This collection contains 19 letters between Henry Charles Lea of Philadelphia, Pennsylvania, and his fiancée, Anna Caroline Jaudon of Wilmington, Delaware, and Cincinnati, Ohio, as well as 3 letters from other members of the Lea family. Henry Lea, who wrote most of the correspondence, discussed his social life, his reading habits, and his love for Anna.
Language: The material is in English Repository: William L. Clements Library, University of Michigan
909 S. University Ave. The University of Michigan Ann Arbor, MI 48109-1190 Phone: 734-764-2347 Web Site: www.clements.umich.edu
Cataloging funded by the National Historical Publications and Records Commission (NHPRC). This collection has been processed according to minimal processing procedures and may be revised, expanded, or updated in the future.
Lea-Jaudon Letters, William L. Clements Library, The University of Michigan
Henry Charles Lea was born in Philadelphia, Pennsylvania, on September 19, 1825, the son of Isaac Lea and Frances Anne Carey. He had two siblings, Matthew Carey (1823-1897) and Frances (1834-1894). Educated privately, he worked for his father's publishing house, Lea & Blanchard (also known as Blanchard and Lea, and as Henry C. Lea), from 1843-1881. Lea earned an academic reputation for his publications on subjects such as the history of Spain, and received honorary degrees from multiple universities. On May 27, 1850, he married Anna Caroline Jaudon, the daughter of William Latta Jaudon and Susan G. Lea. They had four children: Francis Henry (1851-1902), Charles Matthew, Anna (b. 1855), and Arthur Henry. Henry Charles Lea died in 1909. Anna Jaudon Lea's sister Elizabeth married Henry Lea's brother, Matthew Carey Lea, in 1852, after the death of her first husband, William Woodhouse Bakewell of New Orleans, Louisiana.
This collection (22 items) contains 19 letters between Henry Charles Lea of Philadelphia, Pennsylvania, and his fiancée, Anna Caroline Jaudon of Wilmington, Delaware, and Cincinnati, Ohio, as well as 3 letters from other members of the Lea family. Henry Lea, who wrote most of the correspondence, discussed his social life, his reading habits, and his love for Anna.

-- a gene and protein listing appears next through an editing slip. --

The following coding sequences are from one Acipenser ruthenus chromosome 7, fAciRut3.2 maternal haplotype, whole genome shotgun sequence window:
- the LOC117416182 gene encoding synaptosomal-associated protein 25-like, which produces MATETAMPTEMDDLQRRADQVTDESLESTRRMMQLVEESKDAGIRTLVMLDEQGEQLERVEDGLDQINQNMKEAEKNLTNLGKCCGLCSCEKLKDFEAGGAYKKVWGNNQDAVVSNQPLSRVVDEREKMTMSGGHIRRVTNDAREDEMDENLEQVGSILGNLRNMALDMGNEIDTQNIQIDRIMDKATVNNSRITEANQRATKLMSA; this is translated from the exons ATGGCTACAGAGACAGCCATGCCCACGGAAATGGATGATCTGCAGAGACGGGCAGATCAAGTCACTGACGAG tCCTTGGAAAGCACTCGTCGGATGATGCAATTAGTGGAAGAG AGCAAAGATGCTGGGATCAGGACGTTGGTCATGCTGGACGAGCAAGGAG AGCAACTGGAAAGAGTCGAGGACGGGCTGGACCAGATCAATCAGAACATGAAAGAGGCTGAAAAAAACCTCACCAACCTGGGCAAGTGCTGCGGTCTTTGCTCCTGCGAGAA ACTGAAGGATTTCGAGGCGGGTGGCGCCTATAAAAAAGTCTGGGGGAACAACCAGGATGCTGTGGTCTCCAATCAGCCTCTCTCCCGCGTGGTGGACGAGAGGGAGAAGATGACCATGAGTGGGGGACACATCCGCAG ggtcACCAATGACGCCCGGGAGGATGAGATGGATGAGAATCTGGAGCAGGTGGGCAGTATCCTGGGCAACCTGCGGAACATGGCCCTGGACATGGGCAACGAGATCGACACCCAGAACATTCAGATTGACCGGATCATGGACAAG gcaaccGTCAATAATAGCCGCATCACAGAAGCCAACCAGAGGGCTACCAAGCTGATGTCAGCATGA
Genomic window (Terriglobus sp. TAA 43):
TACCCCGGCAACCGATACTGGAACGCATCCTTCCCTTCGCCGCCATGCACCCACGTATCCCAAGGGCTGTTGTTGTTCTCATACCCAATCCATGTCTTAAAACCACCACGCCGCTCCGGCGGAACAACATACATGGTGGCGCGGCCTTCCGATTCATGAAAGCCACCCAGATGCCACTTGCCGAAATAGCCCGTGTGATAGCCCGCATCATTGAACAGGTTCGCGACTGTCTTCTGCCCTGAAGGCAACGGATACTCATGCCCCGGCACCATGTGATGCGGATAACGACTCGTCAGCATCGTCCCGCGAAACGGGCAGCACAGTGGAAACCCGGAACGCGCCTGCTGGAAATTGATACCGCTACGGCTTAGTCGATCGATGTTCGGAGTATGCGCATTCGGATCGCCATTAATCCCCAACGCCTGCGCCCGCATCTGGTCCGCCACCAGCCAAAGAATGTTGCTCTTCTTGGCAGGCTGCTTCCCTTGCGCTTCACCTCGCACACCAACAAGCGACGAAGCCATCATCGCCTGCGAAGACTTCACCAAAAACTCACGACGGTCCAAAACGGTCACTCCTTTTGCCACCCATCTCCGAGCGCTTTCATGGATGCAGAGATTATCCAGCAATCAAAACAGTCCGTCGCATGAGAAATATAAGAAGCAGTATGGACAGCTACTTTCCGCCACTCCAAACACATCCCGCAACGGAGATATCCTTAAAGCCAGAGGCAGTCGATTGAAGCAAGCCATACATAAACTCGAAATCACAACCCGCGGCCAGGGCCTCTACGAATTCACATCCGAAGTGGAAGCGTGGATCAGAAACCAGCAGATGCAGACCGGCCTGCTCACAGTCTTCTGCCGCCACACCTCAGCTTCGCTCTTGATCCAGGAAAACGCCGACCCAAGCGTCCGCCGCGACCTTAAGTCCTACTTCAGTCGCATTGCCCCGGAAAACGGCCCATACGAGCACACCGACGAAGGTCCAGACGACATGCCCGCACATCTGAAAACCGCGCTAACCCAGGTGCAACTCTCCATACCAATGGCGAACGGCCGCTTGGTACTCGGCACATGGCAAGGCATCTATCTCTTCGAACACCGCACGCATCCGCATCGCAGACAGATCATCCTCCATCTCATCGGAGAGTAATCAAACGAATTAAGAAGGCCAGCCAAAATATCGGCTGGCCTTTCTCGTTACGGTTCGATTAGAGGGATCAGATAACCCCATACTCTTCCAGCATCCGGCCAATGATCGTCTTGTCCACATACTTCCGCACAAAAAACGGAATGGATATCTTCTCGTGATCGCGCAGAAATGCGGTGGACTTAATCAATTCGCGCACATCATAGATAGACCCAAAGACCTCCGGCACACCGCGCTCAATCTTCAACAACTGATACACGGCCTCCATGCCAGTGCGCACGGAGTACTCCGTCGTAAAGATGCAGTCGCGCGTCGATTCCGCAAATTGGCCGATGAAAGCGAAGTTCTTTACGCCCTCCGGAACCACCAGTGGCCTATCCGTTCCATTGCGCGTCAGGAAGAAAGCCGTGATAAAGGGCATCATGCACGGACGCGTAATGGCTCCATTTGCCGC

Henry C. Lea wrote 19 letters to his future wife between September 11, 1842, and March 17, 1850. Most of his correspondence includes poetry, such as copied poems showing "Gradations of Style" (September 11, 1842), as well as original compositions. Lea often reported family news, including the death of his uncle in June 1845, and commented on the controversy surrounding Elizabeth Lea's marriage to William Woodhouse Bakewell in 1847. He frequently discussed his personal life and hobbies, which included reading and collecting books, and he occasionally commented on political issues, such as a proposal to move the United States capital to Cincinnati (December 7, 1845) and possible European reactions to increased American militarism (May 31, 1846). The correspondence also reflects the couple's relationship and anticipated marriage; in his final letter, Lea discussed his attempts to locate a house (March 17, 1850). One letter contains Lea's drawing of a lamp (December 16, 1849).
Anna C. Jaudon received letters from her future brother-in-law, Matthew Carey Lea (October 19, 1847), and from his uncle, Isaac Lea (November 28, 1847). Matthew Carey Lea commented on Elizabeth Lea's marriage to William Woodhouse Bakewell, and Isaac Lea discussed financial issues. Anna C. Jaudon also wrote one letter to Henry C. Lea from New Orleans, Louisiana, in which she lamented her sister's living situation in New Orleans and expressed her concern about locating a good home in Philadelphia (March 3, 1850). While Jaudon lived in Cincinnati, Ohio, she addressed her letters care of Christian Febiger, a relative.